Ecology & Zoology

During their life, plants constantly renew themselves. They sprout new leaves in the spring and shed them in the fall. No longer needed, damaged or dead organs such as blossoms and leaves are also cast off by a process known as abscission. By doing so, plants conserve energy and prepare for the next step in their life cycle.

But how does a plant know when it is the right time to get rid of unnecessary organs? It is regulated by receptor proteins located at the surface of specific cells that form a layer around the future break point. When it is time to shed an organ, a small hormone binds to this membrane receptor and, together with a helper protein, the abscission process is initiated. Their findings are now published in the journal eLife.

Illuminating fishing nets is a cost-effective means of dramatically reducing the number of sea turtles getting caught and dying unnecessarily, conservation biologists at the University of Exeter have found.

Dr Jeffrey Mangel, a Darwin Initiative research fellow based in Peru, and Professor Brendan Godley, from the Centre for Ecology and Conservation at the University's Penryn Campus, were part of a team of researchers who found that attaching green battery powered light-emitting diodes (LED) to gillnets used by a small-scale fishery reduced the number of green turtle deaths by 64 per cent, without reducing the intended catch of fish.

Thanks to government mandates and ongoing subsidies, wind energy has become more popular, and one impact of large-scale wind energy development has been widespread mortality of bats. A new study tracks down the origin of bats killed by wind turbines in the Appalachian region in hopes of better understanding the risks to affected populations.

As the deadly bat disease called white-nose syndrome continues to spread across North America, scientists are studying bats in China to understand how they are able to survive infections with the same fungus that has wiped out millions of North American bats.

Cat owners tare familiar with their pets’ individual personalities, habits and preferences, and they can tell when the behavior is different than normal, but understanding what these changes mean can be much more difficult.

Horses have been shown to be able to distinguish between angry and happy human facial expressions, according to psychologists who studied how 28 horses reacted to seeing photographs of positive versus negative human facial expressions.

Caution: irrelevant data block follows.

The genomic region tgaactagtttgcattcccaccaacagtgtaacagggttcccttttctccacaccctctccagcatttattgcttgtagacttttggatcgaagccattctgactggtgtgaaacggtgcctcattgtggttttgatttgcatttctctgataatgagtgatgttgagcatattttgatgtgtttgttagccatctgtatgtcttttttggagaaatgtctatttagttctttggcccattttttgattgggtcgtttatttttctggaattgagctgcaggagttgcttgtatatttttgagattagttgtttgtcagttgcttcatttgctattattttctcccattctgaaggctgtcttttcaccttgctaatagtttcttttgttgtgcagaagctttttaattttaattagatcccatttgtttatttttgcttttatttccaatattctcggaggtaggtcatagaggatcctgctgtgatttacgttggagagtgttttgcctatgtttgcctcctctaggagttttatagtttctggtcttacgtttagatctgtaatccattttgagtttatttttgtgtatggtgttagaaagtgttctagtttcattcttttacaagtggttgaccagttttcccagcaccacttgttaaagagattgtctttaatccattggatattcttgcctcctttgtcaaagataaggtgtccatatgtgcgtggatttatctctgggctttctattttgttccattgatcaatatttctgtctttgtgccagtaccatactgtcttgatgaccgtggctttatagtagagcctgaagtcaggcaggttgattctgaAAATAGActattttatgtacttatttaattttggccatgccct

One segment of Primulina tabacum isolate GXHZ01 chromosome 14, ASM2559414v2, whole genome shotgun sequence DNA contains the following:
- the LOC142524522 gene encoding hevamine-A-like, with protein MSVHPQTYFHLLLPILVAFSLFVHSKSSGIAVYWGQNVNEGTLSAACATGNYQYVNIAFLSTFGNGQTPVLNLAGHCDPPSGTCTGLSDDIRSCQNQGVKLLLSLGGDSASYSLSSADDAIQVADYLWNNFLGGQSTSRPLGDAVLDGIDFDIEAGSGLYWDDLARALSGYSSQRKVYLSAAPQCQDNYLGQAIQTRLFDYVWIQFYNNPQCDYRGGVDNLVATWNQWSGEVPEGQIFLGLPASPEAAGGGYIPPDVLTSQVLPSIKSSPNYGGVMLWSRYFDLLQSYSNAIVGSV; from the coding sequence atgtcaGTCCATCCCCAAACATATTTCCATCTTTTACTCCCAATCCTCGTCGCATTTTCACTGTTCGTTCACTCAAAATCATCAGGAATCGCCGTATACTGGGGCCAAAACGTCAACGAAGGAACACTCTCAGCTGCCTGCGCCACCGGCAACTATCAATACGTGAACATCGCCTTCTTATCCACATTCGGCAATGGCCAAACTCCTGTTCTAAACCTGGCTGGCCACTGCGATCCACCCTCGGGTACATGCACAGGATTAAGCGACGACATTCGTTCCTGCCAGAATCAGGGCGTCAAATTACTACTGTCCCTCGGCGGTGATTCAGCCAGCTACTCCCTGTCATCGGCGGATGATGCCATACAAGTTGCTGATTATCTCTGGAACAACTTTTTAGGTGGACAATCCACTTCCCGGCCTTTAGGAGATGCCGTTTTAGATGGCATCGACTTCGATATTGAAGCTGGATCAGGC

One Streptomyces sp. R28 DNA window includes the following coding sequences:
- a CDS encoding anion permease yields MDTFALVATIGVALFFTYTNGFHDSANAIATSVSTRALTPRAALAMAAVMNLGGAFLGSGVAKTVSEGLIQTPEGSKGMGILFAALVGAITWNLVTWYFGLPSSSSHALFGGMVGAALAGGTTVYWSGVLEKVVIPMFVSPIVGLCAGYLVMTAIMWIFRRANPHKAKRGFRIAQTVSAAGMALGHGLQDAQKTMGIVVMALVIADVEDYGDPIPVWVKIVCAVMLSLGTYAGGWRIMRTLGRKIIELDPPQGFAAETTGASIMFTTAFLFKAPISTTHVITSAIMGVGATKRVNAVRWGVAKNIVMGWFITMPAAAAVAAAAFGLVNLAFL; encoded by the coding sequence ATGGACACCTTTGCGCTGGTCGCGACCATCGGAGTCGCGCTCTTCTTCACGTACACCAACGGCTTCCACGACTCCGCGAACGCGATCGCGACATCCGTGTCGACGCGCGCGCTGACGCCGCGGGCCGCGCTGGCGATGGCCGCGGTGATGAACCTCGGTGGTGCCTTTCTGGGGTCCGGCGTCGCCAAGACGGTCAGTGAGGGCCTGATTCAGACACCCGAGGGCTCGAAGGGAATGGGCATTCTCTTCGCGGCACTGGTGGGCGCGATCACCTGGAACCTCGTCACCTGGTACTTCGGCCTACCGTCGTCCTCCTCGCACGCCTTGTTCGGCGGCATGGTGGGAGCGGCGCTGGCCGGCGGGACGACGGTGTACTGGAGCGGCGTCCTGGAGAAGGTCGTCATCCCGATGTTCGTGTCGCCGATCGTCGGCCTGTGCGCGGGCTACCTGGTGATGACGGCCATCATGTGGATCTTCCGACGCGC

The belief by Western elites that ancient people lived in some sort of harmony with the land, a belief popular for the last century, has been punctured again.

DNA profiling reveals grey squirrels are not as good invaders as we think, and that humans played a much larger role in spreading them through the UK.

Grey squirrels were imported to the UK from the 1890s onwards, and the traditional view is that they spread rapidly across the UK due to their ability cope with new landscapes. Different populations of grey squirrels were thought to have interbred into a 'supersquirrel' that was better able to adapt and spread.

The magnetic compass that birds use for orientation is affected by polarized light. This previously unknown phenomenon was discovered by researchers at Lund University in Sweden.

The discovery that the magnetic compass is affected by the polarization direction of light was made when trained zebra finches were trying to find food inside a maze. The birds were only able to use their magnetic compass when the direction of the polarized light was parallel to the magnetic field, not when perpendicular to the magnetic field.

One of the most triumphant moments in the book and recent movie "The Martian" comes when lead character Mark Watney successfully grows a potato crop on Mars.

It's more than food for survival, it's a mental and engineering breakthrough. In space, there is no scent of baking bread, no wind on your face, no sound of raindrops hitting the roof, no favorite kitten to curl up in your lap. Over time, being deprived of these common earthbound sense stimulations may take a toll, according to NASA's Behavioral Health and Performance team. They say gardening provides recreation and relaxation and can provide a welcome break.